Pocket parks: helping communities transform unloved, neglected or derelict areas into new green spaces
Posted: Tue, 05 Nov 2019 10:12
Community-led organisations in partnership with local authorities are invited to apply for funding to create new pocket parks and refurbish existing parks.
£1.35 million is available to create new pocket parks or renovate existing parks that have fallen into disrepair where it can be shown that physical changes could have a significant positive impact on the local community and address a specific local need.
The Pocket Parks scheme builds on the success of the 2018 Pocket Parks Plus Scheme which has delivered funding to 198 projects across England.
They expect to allocate grants of up to £15,000 for new pocket parks and £25,000 for renovation of existing parks split between capital and revenue expenditure.
Grants will be paid to the appropriate principal local authority that is supporting the application so that it can be released to the community in order to deliver the project. Pocket parks are defined for the purpose of this programme as a piece of land of up to 0.4 hectares (although many are 0.02 hectares - equivalent to the size of a tennis court) which may already be under grass, but which is unused, undeveloped or derelict.
They will support communities to develop new green spaces or improve existing ones that are in poor condition, that provide people with better quality spaces; increasing opportunities for social mixing, healthy living, relaxation, play, food growing and contact with nature addressing health and wellbeing, integration social isolation or loneliness.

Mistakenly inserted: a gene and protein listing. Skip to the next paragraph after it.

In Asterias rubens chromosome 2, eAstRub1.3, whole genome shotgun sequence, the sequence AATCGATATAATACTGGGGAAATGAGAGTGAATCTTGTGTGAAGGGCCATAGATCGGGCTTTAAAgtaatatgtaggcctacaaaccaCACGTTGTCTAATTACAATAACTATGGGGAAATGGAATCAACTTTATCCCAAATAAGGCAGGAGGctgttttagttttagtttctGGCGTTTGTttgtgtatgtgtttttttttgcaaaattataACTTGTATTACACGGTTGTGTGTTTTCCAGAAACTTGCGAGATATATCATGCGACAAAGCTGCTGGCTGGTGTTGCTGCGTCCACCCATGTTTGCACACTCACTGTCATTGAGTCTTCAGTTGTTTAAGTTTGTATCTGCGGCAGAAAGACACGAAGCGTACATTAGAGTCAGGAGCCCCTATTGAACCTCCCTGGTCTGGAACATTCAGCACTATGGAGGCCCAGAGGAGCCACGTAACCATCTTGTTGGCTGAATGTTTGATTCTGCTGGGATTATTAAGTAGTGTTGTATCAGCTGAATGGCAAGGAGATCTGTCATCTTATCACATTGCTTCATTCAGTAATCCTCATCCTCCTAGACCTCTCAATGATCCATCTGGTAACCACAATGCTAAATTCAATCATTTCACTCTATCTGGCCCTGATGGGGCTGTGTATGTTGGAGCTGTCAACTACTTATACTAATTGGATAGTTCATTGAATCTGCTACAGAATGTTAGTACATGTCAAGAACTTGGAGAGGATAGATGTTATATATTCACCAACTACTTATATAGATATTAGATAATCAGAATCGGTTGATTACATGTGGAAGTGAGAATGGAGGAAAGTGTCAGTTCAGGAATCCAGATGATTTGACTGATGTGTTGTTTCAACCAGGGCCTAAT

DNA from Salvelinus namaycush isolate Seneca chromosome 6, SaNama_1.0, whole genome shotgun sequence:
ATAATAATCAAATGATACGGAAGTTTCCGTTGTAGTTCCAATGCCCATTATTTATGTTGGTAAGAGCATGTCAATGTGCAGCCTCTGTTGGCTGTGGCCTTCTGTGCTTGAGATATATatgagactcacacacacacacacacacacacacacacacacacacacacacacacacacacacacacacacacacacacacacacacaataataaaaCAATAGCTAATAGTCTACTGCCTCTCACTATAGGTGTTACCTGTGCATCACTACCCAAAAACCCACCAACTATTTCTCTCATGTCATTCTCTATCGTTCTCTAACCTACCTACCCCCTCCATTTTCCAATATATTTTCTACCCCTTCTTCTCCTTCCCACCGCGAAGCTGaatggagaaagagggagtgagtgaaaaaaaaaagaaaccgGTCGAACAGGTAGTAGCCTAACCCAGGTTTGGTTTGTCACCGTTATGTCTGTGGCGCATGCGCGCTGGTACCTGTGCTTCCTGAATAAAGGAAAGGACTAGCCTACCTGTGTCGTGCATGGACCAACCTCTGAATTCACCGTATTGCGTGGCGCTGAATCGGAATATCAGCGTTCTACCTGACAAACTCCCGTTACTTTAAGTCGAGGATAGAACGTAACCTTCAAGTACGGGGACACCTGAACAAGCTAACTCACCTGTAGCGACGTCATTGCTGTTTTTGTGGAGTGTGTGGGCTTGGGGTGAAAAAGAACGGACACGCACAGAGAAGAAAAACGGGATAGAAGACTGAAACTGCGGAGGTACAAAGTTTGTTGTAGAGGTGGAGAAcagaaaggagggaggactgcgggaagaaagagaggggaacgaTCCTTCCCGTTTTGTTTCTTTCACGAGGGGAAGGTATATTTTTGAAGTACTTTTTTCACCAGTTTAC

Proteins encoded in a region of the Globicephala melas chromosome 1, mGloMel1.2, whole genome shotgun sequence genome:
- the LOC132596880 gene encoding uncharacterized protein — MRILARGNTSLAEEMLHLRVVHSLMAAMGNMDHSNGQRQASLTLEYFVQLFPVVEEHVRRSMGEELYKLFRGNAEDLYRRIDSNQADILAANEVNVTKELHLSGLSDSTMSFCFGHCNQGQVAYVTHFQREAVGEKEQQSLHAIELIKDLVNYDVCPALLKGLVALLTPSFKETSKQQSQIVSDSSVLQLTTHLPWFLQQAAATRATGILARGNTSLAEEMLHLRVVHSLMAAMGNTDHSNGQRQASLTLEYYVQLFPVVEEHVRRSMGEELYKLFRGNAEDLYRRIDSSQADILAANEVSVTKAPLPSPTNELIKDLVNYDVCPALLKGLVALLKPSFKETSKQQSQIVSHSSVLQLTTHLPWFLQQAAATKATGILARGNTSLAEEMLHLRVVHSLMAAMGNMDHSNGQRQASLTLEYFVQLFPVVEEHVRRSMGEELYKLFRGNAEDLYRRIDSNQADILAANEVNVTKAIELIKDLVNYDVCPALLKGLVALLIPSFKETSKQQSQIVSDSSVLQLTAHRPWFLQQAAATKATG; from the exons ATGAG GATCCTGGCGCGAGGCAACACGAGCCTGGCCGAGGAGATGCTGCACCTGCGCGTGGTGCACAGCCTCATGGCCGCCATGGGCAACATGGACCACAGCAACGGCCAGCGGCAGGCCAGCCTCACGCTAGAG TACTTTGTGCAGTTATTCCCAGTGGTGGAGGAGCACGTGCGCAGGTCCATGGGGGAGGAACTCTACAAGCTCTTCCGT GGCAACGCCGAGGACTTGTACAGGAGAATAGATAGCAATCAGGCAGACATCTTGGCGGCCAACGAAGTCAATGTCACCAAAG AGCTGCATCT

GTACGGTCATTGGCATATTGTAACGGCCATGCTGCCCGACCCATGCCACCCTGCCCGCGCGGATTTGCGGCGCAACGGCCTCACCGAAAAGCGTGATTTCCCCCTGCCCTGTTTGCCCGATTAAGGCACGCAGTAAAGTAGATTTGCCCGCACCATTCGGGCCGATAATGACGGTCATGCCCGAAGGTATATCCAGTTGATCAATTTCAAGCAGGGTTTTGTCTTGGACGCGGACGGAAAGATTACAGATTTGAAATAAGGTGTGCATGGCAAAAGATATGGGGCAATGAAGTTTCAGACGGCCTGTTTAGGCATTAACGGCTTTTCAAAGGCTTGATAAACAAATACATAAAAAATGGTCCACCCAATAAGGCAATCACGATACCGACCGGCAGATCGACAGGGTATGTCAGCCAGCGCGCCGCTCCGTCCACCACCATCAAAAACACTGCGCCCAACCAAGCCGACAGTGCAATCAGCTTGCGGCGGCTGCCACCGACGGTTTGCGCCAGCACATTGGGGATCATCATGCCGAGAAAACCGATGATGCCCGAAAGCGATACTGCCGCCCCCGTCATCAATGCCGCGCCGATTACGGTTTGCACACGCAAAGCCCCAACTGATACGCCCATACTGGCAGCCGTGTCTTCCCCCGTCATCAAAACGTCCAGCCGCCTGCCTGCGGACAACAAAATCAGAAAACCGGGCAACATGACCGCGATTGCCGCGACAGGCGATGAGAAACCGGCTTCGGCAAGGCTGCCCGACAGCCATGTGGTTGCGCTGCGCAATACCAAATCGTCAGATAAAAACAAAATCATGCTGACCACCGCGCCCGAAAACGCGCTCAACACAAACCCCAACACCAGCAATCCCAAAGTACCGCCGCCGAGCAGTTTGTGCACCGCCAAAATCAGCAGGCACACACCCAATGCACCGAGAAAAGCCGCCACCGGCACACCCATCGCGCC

Renovation of parks Renovation of parks or parts of a park should address specific local needs and lead to a significant increase in the use of the park, such as:
• bringing a children's play area back into use;
• encouraging local people to use parks for exercise and physical activities and improve physical or mental wellbeing;
• bringing communities together to overcome social barriers, for instance younger and older people or people from different cultural backgrounds; and
• encouraging people to use the park who may be less likely to do so, for instance disabled people or people from BAME backgrounds.
Ownership of the site in which the park is located may rest with the community, the local authority or other public sector body, or a private sector body or trust including a housing association.
The deadline for applications is 31 December 2019.